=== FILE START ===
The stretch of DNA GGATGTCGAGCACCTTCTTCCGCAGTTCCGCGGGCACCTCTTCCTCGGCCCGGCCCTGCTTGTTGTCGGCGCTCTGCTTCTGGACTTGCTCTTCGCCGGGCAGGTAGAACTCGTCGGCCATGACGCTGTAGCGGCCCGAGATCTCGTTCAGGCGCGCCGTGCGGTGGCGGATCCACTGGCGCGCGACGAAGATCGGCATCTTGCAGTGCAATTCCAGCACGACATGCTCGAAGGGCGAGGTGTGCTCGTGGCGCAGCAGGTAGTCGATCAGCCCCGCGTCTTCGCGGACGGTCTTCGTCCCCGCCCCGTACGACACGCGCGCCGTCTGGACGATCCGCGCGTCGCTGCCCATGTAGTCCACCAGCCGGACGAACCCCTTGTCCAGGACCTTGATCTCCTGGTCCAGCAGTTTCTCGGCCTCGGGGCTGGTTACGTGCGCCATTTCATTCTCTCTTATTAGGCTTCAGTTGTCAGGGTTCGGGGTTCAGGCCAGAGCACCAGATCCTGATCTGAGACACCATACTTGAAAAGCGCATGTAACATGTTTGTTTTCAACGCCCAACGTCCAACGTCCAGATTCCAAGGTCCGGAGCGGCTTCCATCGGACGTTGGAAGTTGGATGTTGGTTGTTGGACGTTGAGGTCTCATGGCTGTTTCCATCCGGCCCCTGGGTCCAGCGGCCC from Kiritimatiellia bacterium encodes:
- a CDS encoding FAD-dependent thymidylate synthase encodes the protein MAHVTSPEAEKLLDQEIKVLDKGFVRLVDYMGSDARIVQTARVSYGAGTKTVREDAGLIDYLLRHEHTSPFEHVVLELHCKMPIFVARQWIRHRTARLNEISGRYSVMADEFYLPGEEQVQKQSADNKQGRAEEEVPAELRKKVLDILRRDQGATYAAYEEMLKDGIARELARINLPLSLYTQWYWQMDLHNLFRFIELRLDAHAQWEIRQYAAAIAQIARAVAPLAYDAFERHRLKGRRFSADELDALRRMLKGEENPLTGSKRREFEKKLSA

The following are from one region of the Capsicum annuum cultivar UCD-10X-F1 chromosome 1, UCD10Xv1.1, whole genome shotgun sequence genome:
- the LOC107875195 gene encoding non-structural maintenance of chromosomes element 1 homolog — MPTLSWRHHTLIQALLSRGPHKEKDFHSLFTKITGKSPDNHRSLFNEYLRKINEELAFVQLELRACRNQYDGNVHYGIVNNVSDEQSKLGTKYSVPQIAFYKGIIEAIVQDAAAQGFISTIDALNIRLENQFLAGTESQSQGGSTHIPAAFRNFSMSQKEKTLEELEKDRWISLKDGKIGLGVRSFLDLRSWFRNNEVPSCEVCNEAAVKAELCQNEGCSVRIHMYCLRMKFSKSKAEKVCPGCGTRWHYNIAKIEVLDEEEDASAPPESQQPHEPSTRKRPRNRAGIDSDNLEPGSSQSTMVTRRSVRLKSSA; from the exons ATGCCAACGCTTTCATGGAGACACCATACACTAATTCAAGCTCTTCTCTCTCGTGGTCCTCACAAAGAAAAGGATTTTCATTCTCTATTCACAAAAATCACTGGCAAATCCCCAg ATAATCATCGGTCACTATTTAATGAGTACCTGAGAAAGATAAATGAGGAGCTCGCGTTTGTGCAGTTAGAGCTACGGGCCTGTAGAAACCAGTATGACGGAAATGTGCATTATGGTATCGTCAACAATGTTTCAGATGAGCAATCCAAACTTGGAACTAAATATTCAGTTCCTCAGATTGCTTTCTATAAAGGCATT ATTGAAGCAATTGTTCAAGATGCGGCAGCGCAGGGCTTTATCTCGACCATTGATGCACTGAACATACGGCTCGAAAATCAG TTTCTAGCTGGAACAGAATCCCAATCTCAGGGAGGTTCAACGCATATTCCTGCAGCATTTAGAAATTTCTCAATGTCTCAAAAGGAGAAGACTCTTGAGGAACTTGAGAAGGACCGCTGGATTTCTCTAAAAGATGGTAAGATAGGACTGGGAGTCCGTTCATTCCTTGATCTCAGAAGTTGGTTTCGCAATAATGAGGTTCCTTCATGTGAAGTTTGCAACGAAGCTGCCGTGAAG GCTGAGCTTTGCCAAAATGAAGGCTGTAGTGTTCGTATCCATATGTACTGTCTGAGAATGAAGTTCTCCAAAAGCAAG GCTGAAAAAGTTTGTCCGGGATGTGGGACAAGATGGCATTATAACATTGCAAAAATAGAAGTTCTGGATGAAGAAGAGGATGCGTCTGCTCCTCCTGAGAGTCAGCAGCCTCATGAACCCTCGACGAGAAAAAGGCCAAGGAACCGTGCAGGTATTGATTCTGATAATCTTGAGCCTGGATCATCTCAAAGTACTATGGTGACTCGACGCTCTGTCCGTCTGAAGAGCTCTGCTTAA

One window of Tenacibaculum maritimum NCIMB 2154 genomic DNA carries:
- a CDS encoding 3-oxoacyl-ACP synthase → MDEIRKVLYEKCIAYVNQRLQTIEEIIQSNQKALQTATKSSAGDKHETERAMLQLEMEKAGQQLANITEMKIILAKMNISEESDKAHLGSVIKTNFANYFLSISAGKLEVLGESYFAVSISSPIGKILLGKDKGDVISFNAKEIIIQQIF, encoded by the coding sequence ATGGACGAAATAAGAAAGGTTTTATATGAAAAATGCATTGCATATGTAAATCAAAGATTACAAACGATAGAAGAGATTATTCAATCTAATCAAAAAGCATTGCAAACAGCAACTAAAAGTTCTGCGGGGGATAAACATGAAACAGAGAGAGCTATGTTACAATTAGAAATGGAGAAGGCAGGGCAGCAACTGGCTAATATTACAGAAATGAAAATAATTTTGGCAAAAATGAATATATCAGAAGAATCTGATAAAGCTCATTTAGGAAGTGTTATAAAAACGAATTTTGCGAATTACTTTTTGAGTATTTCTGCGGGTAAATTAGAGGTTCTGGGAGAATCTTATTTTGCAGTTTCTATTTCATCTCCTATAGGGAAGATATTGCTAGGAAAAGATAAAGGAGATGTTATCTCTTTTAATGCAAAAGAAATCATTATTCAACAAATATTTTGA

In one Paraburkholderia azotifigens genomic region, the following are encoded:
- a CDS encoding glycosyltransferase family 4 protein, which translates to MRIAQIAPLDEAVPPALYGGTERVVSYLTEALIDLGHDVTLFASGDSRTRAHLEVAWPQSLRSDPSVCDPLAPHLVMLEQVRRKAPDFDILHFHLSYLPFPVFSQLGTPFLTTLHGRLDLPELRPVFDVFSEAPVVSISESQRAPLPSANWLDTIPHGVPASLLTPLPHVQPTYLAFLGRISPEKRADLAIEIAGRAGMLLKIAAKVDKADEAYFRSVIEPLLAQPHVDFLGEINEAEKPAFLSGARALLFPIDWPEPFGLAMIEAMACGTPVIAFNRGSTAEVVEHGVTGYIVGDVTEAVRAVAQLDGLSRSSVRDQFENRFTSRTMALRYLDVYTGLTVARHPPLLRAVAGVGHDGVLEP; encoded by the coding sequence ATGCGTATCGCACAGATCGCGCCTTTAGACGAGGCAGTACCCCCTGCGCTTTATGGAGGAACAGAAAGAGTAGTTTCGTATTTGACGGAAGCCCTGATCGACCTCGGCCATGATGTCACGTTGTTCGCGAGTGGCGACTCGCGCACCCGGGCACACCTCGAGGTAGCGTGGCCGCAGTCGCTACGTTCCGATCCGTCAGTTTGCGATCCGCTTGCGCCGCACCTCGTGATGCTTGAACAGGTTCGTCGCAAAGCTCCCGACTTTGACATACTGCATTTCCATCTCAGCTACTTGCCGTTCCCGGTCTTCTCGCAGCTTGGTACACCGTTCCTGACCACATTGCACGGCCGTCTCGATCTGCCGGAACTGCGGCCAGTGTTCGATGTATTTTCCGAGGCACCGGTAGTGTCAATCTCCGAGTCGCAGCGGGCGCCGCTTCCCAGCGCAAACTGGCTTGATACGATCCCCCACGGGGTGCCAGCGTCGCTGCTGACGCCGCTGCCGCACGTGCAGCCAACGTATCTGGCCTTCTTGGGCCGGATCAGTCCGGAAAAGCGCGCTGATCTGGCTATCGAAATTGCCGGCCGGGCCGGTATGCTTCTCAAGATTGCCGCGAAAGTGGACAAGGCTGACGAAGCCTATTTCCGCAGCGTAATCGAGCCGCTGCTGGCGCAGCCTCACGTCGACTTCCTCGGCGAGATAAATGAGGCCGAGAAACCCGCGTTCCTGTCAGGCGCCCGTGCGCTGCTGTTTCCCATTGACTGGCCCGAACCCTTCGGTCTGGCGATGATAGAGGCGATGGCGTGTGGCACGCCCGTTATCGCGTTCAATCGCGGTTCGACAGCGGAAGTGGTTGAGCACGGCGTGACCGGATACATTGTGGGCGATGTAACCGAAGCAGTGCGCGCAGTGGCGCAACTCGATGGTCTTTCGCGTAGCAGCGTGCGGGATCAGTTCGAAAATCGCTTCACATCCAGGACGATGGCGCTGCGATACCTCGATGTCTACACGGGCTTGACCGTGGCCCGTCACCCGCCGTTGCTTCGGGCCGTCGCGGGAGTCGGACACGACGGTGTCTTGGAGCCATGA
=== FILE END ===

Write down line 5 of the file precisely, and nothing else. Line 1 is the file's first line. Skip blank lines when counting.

One window of Tenacibaculum maritimum NCIMB 2154 genomic DNA carries: